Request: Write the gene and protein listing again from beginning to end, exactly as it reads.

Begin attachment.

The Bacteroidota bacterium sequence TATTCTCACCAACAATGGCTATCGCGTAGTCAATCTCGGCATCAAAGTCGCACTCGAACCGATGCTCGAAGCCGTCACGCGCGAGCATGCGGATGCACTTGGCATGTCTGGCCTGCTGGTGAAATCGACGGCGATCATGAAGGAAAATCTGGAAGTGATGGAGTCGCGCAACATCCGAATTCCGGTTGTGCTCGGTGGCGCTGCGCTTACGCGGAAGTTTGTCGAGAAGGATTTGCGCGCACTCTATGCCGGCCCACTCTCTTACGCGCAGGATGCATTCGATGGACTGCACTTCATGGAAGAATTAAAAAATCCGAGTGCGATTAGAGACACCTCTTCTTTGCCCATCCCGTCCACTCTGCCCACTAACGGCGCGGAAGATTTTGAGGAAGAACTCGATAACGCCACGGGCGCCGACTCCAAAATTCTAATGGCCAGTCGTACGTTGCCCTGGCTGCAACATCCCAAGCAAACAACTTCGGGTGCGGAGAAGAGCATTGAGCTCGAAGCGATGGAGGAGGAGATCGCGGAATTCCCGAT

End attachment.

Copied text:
The Bacteroidota bacterium sequence TATTCTCACCAACAATGGCTATCGCGTAGTCAATCTCGGCATCAAAGTCGCACTCGAACCGATGCTCGAAGCCGTCACGCGCGAGCATGCGGATGCACTTGGCATGTCTGGCCTGCTGGTGAAATCGACGGCGATCATGAAGGAAAATCTGGAAGTGATGGAGTCGCGCAACATCCGAATTCCGGTTGTGCTCGGTGGCGCTGCGCTTACGCGGAAGTTTGTCGAGAAGGATTTGCGCGCACTCTATGCCGGCCCACTCTCTTACGCGCAGGATGCATTCGATGGACTGCACTTCATGGAAGAATTAAAAAATCCGAGTGCGATTAGAGACACCTCTTCTTTGCCCATCCCGTCCACTCTGCCCACTAACGGCGCGGAAGATTTTGAGGAAGAACTCGATAACGCCACGGGCGCCGACTCCAAAATTCTAATGGCCAGTCGTACGTTGCCCTGGCTGCAACATCCCAAGCAAACAACTTCGGGTGCGGAGAAGAGCATTGAGCTCGAAGCGATGGAGGAGGAGATCGCGGAATTCCCGAT